I want to go to the back of the house where the guest room is located. This way I can get some peace and quiet and hear about the activities going on in the kitchen and living room if I want to, but am no longer immersed in it. I can still go to the living room or kitchen if I need to, but it’s not going to be home base anymore. In my guest room with me will be bears, otters, birds singing, mountains full of greenery as far as the eye can see, and waterfalls showing me the way from one adventure to the next.
Nature once was in the living room and kitchen of the house due to the large areas of pristine land we could find community and connectivity in. Industrial Civilization has moved from the guest room, has taken over the kitchen and living room, and has banished Nature into the small guest room.
So that’s what I have realized when I saw this otter in the river looking at me, I want to go into the small guest room with Nature while I can because soon enough this death culture aka Industrial Civilization is going to try to evict Nature from the house.
I know what the future holds, but screw it, I want to do everything I can to help Nature bring chaos to the house Industrial Civilization has taken over and take back what was rightfully Nature’s. After all, we belong in Nature, and Industrial Civilization is a terrorizing head of household.
This all makes my wonder why have we lost our connection with the land? I think it’s our obsession with city dwelling. We live in cities and the large surrounding suburbs and grind through life as we have never grinded before all in hopes we get the last ten to fifteen years of our lives to do all the things we have wanted to do before we hit our expiration date.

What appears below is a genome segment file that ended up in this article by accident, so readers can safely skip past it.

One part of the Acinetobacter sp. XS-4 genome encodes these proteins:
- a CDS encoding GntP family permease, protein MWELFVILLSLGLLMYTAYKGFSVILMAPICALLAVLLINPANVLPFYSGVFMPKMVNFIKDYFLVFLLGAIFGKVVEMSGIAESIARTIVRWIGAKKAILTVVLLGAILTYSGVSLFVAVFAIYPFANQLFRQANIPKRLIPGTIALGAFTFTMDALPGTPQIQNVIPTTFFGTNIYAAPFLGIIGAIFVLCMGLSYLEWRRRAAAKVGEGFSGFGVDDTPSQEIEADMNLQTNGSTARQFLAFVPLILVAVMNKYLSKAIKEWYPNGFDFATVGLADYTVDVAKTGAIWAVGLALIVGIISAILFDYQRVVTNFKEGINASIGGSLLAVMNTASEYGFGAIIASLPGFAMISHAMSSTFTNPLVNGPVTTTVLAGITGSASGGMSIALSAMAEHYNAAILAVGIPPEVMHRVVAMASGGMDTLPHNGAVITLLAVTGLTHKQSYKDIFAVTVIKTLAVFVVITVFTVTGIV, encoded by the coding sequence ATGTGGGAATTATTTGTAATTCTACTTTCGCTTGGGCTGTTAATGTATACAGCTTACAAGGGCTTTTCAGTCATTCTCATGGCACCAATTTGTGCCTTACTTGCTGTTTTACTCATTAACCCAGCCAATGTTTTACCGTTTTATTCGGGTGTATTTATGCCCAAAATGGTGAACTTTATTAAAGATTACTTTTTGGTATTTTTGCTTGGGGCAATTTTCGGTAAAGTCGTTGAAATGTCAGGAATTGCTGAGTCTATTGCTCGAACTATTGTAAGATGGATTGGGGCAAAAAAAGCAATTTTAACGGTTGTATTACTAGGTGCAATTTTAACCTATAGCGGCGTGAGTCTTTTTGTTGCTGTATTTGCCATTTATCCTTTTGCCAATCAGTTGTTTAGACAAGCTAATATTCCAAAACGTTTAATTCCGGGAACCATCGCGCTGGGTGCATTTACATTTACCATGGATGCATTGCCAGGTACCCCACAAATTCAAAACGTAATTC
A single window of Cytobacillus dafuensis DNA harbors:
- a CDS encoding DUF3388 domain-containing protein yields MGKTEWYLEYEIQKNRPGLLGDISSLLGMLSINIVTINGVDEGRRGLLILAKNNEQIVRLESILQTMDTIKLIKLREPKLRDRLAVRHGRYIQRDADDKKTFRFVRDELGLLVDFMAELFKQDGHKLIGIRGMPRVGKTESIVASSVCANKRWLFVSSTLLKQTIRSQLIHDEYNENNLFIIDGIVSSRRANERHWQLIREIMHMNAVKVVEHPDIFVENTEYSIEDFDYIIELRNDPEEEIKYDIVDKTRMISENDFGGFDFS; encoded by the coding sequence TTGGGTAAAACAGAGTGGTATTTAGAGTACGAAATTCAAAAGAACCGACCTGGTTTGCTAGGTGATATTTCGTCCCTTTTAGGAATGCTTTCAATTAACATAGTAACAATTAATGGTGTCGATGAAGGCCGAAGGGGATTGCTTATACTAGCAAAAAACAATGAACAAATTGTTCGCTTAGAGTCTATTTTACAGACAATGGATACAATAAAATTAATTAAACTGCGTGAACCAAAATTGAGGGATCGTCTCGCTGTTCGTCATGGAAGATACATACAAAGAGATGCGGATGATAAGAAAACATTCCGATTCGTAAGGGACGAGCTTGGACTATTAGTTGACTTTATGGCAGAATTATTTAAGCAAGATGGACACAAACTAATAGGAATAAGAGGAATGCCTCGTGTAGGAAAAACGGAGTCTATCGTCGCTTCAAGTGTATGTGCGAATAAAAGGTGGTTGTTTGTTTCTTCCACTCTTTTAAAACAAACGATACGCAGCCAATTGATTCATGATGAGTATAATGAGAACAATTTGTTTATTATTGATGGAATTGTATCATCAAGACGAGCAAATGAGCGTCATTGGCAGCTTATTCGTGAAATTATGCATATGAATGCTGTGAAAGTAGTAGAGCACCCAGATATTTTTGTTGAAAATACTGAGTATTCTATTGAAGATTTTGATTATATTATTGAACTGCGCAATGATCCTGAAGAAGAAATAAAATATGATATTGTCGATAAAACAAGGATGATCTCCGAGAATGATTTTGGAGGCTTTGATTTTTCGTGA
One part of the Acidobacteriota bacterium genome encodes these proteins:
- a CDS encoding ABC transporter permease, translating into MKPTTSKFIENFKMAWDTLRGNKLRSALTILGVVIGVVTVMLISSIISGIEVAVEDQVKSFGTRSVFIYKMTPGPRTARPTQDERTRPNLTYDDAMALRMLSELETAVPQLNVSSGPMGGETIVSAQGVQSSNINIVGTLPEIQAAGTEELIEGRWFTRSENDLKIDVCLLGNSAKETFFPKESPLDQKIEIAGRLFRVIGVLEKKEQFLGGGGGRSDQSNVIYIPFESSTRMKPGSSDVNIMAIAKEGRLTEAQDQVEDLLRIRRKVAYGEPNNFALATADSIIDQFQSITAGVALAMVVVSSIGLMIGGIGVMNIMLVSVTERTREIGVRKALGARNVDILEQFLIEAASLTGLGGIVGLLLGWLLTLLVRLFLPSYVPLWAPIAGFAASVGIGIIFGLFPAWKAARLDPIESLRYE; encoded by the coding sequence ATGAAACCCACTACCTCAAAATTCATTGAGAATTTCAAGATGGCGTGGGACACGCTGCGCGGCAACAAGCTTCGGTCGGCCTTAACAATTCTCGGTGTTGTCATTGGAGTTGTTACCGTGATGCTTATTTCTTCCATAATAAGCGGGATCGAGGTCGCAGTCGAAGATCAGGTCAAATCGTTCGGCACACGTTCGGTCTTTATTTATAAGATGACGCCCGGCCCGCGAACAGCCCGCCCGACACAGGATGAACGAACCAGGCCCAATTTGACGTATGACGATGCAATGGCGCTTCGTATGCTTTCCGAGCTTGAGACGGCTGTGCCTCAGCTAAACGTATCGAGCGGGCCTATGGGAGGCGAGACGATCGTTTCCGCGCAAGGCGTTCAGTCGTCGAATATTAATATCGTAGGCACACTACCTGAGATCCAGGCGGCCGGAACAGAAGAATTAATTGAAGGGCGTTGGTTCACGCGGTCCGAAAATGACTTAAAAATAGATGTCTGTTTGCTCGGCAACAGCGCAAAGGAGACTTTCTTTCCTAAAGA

When we take a break from our grind we go to another city to bask in someone else’s grind. We compare that grind to our grind. This grind, Chicago, has the John Hancock Building. That grind, New York, has the Statue of Liberty. Rarely do I see people compare the wildlife of Illinois to the wildlife of New York. This is because we have disconnected ourselves from that wildlife even though we depend on it for our survival.
We take solace in symbols and structures of capitalism instead of streams and sequioas of living societies.
So I ask you instead of going to Miami, Los Angeles, or New York, go to the mountains, the prairies, or the forest. Get lost in nature. Put down the headphones, cell phones, games, and music speakers. No boating, fishing, or hunting allowed. Just walk and use your eyes and ears, don’t use your mouth. See and hear what’s around you. And maybe instead of wondering what will it be like when you get to your heaven,!you will realize this is heaven. It’s at this point you will realize you belong in nature.
My wife and I realized that over the weekend, we realized it’s time to start planning on living in the mountains in Georgia, North Carolina or Tennessee. I don’t know when or how we will do this, or what it’s all going to look like, but I know it’s where we belong; it’s our heaven.